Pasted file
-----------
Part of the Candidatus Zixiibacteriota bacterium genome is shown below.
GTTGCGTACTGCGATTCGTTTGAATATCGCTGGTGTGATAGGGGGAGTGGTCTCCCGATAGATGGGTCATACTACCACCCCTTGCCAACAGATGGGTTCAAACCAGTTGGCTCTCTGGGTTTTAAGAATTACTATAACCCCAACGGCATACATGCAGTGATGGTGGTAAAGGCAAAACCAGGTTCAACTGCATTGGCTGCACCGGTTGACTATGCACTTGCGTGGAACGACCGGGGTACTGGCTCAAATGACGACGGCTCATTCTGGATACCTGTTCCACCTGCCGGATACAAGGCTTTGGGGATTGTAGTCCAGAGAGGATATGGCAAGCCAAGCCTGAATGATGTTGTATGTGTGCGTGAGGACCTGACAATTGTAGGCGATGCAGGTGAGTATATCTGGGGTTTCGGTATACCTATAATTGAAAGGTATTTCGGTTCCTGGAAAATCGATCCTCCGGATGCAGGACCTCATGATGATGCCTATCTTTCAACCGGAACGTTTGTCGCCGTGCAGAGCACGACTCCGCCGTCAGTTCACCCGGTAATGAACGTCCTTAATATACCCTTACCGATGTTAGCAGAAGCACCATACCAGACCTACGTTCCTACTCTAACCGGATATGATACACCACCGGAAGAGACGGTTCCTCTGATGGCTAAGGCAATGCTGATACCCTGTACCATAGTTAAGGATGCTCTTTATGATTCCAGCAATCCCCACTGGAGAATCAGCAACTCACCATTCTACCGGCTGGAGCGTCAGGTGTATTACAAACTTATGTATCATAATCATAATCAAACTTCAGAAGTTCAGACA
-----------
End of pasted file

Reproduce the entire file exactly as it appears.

Part of the Candidatus Zixiibacteriota bacterium genome is shown below.
GTTGCGTACTGCGATTCGTTTGAATATCGCTGGTGTGATAGGGGGAGTGGTCTCCCGATAGATGGGTCATACTACCACCCCTTGCCAACAGATGGGTTCAAACCAGTTGGCTCTCTGGGTTTTAAGAATTACTATAACCCCAACGGCATACATGCAGTGATGGTGGTAAAGGCAAAACCAGGTTCAACTGCATTGGCTGCACCGGTTGACTATGCACTTGCGTGGAACGACCGGGGTACTGGCTCAAATGACGACGGCTCATTCTGGATACCTGTTCCACCTGCCGGATACAAGGCTTTGGGGATTGTAGTCCAGAGAGGATATGGCAAGCCAAGCCTGAATGATGTTGTATGTGTGCGTGAGGACCTGACAATTGTAGGCGATGCAGGTGAGTATATCTGGGGTTTCGGTATACCTATAATTGAAAGGTATTTCGGTTCCTGGAAAATCGATCCTCCGGATGCAGGACCTCATGATGATGCCTATCTTTCAACCGGAACGTTTGTCGCCGTGCAGAGCACGACTCCGCCGTCAGTTCACCCGGTAATGAACGTCCTTAATATACCCTTACCGATGTTAGCAGAAGCACCATACCAGACCTACGTTCCTACTCTAACCGGATATGATACACCACCGGAAGAGACGGTTCCTCTGATGGCTAAGGCAATGCTGATACCCTGTACCATAGTTAAGGATGCTCTTTATGATTCCAGCAATCCCCACTGGAGAATCAGCAACTCACCATTCTACCGGCTGGAGCGTCAGGTGTATTACAAACTTATGTATCATAATCATAATCAAACTTCAGAAGTTCAGACA